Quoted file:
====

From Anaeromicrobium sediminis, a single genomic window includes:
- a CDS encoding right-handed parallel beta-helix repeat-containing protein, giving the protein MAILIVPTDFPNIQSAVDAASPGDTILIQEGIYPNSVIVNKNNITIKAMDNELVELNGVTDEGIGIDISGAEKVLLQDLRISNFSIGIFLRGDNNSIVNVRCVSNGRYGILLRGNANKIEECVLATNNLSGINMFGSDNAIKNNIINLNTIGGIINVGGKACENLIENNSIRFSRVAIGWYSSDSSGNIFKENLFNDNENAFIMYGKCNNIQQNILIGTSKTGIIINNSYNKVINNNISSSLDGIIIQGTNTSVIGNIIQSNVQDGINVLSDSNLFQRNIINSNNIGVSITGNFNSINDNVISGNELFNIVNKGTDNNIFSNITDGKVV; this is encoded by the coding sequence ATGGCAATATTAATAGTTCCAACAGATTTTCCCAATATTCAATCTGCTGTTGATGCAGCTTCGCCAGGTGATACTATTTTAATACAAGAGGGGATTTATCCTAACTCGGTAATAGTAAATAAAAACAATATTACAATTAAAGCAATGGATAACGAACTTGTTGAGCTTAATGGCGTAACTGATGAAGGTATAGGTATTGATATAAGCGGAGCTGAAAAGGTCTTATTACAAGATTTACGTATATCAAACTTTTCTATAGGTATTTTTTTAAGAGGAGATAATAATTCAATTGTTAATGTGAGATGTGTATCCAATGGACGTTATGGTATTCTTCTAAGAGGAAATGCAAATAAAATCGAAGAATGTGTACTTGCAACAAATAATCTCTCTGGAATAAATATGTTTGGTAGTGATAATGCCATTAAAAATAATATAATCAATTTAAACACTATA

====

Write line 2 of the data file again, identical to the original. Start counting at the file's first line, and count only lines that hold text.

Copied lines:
- a CDS encoding right-handed parallel beta-helix repeat-containing protein, giving the protein MAILIVPTDFPNIQSAVDAASPGDTILIQEGIYPNSVIVNKNNITIKAMDNELVELNGVTDEGIGIDISGAEKVLLQDLRISNFSIGIFLRGDNNSIVNVRCVSNGRYGILLRGNANKIEECVLATNNLSGINMFGSDNAIKNNIINLNTIGGIINVGGKACENLIENNSIRFSRVAIGWYSSDSSGNIFKENLFNDNENAFIMYGKCNNIQQNILIGTSKTGIIINNSYNKVINNNISSSLDGIIIQGTNTSVIGNIIQSNVQDGINVLSDSNLFQRNIINSNNIGVSITGNFNSINDNVISGNELFNIVNKGTDNNIFSNITDGKVV; this is encoded by the coding sequence ATGGCAATATTAATAGTTCCAACAGATTTTCCCAATATTCAATCTGCTGTTGATGCAGCTTCGCCAGGTGATACTATTTTAATACAAGAGGGGATTTATCCTAACTCGGTAATAGTAAATAAAAACAATATTACAATTAAAGCAATGGATAACGAACTTGTTGAGCTTAATGGCGTAACTGATGAAGGTATAGGTATTGATATAAGCGGAGCTGAAAAGGTCTTATTACAAGATTTACGTATATCAAACTTTTCTATAGGTATTTTTTTAAGAGGAGATAATAATTCAATTGTTAATGTGAGATGTGTATCCAATGGACGTTATGGTATTCTTCTAAGAGGAAATGCAAATAAAATCGAAGAATGTGTACTTGCAACAAATAATCTCTCTGGAATAAATATGTTTGGTAGTGATAATGCCATTAAAAATAATATAATCAATTTAAACACTATA